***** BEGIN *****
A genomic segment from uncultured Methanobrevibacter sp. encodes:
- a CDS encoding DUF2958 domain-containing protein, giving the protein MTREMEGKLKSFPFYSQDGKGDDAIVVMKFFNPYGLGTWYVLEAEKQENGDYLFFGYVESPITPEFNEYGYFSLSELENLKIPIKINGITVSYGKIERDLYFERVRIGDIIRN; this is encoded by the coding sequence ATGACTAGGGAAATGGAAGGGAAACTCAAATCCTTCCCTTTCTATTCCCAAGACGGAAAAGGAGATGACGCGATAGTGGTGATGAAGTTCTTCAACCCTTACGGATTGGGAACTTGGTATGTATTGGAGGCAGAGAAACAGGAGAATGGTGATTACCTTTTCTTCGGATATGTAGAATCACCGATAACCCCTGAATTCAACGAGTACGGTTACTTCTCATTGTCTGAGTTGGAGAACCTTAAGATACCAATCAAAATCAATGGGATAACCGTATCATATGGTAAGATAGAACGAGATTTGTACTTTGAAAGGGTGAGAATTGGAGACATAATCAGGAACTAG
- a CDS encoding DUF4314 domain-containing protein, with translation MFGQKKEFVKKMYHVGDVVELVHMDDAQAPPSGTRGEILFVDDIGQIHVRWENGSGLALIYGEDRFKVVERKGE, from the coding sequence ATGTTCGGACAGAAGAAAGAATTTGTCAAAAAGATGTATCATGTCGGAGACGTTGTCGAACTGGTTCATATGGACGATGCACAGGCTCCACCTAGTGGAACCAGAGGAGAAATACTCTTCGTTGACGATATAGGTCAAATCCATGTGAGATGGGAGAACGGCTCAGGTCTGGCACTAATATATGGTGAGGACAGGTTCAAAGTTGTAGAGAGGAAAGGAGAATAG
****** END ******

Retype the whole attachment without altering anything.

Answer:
A genomic segment from uncultured Methanobrevibacter sp. encodes:
- a CDS encoding DUF2958 domain-containing protein, giving the protein MTREMEGKLKSFPFYSQDGKGDDAIVVMKFFNPYGLGTWYVLEAEKQENGDYLFFGYVESPITPEFNEYGYFSLSELENLKIPIKINGITVSYGKIERDLYFERVRIGDIIRN; this is encoded by the coding sequence ATGACTAGGGAAATGGAAGGGAAACTCAAATCCTTCCCTTTCTATTCCCAAGACGGAAAAGGAGATGACGCGATAGTGGTGATGAAGTTCTTCAACCCTTACGGATTGGGAACTTGGTATGTATTGGAGGCAGAGAAACAGGAGAATGGTGATTACCTTTTCTTCGGATATGTAGAATCACCGATAACCCCTGAATTCAACGAGTACGGTTACTTCTCATTGTCTGAGTTGGAGAACCTTAAGATACCAATCAAAATCAATGGGATAACCGTATCATATGGTAAGATAGAACGAGATTTGTACTTTGAAAGGGTGAGAATTGGAGACATAATCAGGAACTAG
- a CDS encoding DUF4314 domain-containing protein, with translation MFGQKKEFVKKMYHVGDVVELVHMDDAQAPPSGTRGEILFVDDIGQIHVRWENGSGLALIYGEDRFKVVERKGE, from the coding sequence ATGTTCGGACAGAAGAAAGAATTTGTCAAAAAGATGTATCATGTCGGAGACGTTGTCGAACTGGTTCATATGGACGATGCACAGGCTCCACCTAGTGGAACCAGAGGAGAAATACTCTTCGTTGACGATATAGGTCAAATCCATGTGAGATGGGAGAACGGCTCAGGTCTGGCACTAATATATGGTGAGGACAGGTTCAAAGTTGTAGAGAGGAAAGGAGAATAG